In fact, arguing can save your relationship. Clinical psychologist Deborah Grody says that “relationships that can’t be saved are relationships where the flame has completely gone out, or it wasn’t there in the first place.” If you care enough to argue, that can signify that you care enough to fight for your relationship. Grody says that, in her experience, it is the couples who never engage in arguing that are most likely to get divorced. (3)
It Lessens Aches and Pains
When there is unresolved tension between you and another person, it can show up as aches and pains in your physical body. Following a situation where you may not have expressed your anger but chose to “stuff it”, you’re more likely to experience physical symptoms, such as nausea and aches and pains, than if you’d just dealt with the problem and moved on.
It Lengthens Your Lifespan
Yes, arguing can make you live longer. Married couples who avoided arguments with one another died earlier than those who dealt with disagreements in real time and engaged in fair fights.
In a study conducted by Ernest Harburg, professor emeritus with the University of Michigan School of Public Health and Psychology Department, he looked at 192 married couples, whose ages ranged from 35 to 69. He then sorted the couples into groups based on whether they argued or expressed their anger. During the 17 years of the study, 25% of the couples who suppressed their anger, and didn’t do much arguing, died; only 12% of the couples who felt more comfortable arguing did. Harburg expects that when they check in at the 30 year mark, he expects those death rates to have doubled. (4)
While you may feel uncomfortable being confrontational at first, you need to do so, if only to improve your health. Stress is one of the nation’s worst health epidemics and keeping things bottled up only increases it; doing what you can to lower stress makes you a Health Hero.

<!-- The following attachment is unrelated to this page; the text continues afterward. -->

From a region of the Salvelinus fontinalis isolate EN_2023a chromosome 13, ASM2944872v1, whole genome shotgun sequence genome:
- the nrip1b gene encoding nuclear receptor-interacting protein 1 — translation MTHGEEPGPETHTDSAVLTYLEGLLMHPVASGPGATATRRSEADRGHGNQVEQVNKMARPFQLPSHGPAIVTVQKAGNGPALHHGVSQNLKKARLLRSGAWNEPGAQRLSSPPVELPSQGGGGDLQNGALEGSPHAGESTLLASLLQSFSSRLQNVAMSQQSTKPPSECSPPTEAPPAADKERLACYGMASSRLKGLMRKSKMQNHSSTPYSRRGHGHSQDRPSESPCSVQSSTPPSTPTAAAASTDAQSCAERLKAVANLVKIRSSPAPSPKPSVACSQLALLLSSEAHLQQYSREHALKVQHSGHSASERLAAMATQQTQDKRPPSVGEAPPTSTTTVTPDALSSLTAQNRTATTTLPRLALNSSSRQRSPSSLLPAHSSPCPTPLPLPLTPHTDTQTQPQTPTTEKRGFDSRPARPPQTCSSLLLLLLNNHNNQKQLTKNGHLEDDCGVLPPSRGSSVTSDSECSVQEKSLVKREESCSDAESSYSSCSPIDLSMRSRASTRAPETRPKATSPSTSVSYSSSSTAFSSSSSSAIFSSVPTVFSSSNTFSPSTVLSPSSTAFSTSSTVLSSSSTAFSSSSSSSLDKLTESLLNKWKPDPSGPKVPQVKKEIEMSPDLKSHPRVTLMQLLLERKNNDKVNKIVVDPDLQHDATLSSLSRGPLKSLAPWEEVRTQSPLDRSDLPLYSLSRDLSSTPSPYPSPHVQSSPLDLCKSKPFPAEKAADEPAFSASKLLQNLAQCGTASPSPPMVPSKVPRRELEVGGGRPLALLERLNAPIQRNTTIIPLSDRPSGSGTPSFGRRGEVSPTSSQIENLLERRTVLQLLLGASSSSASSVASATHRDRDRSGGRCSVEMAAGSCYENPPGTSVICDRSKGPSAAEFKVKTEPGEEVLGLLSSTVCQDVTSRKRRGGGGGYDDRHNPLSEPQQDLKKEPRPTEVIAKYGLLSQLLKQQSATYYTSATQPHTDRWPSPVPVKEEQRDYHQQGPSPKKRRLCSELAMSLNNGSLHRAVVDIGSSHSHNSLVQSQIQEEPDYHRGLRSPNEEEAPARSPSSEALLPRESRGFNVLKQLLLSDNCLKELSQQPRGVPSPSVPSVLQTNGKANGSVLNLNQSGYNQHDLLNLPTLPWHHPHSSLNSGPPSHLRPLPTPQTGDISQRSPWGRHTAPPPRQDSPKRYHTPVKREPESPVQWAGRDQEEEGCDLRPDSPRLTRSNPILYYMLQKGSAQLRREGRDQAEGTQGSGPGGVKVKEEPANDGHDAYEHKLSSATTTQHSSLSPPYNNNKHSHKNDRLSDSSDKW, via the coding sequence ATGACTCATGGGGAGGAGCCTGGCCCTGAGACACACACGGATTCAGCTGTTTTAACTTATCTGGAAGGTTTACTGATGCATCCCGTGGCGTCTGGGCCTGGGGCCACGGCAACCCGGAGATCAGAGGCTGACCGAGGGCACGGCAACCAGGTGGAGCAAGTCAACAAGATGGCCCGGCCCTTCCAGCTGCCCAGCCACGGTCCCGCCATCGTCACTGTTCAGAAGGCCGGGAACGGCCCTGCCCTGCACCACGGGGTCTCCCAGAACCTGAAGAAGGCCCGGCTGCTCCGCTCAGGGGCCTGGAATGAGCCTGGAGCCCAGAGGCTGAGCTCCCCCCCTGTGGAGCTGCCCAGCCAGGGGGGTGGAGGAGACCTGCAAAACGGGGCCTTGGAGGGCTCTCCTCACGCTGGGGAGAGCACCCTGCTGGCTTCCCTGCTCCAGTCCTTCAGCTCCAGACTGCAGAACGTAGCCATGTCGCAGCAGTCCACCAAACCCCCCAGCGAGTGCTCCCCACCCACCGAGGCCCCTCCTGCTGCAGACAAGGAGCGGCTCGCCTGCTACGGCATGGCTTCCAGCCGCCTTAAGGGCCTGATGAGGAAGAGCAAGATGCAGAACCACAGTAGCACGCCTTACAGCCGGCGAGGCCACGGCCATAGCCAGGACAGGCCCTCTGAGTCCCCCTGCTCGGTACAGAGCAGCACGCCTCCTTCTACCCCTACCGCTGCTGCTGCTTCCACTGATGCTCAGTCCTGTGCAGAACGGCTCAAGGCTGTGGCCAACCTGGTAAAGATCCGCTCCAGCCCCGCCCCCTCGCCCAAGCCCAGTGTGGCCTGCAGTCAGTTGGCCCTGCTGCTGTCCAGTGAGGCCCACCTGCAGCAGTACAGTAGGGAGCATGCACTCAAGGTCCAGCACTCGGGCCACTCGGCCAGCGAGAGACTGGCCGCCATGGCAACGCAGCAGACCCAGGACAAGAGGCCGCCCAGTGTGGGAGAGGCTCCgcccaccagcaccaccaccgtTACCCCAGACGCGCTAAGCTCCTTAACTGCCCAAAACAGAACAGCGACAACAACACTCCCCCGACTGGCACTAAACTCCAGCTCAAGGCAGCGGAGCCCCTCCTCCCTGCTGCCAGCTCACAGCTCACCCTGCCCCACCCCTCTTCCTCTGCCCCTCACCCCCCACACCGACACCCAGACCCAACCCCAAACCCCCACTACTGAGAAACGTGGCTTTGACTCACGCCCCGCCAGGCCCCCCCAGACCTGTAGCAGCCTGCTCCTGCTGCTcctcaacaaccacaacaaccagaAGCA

How to argue your way to good health
- While arguing is good for you, it’s important to fight fair and not disrespect the person or their opinions or say hurtful things.
- Practice makes perfect. Understand and learn with every disagreement. You will learn the right way to effectively argue with your partner or spouse. Communicating your feelings improves both the relationship and conflict resolution in the future.
- Part of engaging in a successful argument involves listening to what the other person has to say; remember it’s an argument, not a blame game.
- Don’t be afraid to say you’re sorry, apologies go a long way in an argument and being sorry doesn’t always mean you’re wrong.
- Remember that part of the reason you’re arguing is to improve your relationship in the long run; you and your partner may disagree on this issue, but you are still on the same team. (3)
- Scheduling time for your arguing can also be a great strategy. This allows both partners time to calm down and prepare what they are going to say–which lowers the risk of heat-of-the-moment actions and reactions. (3)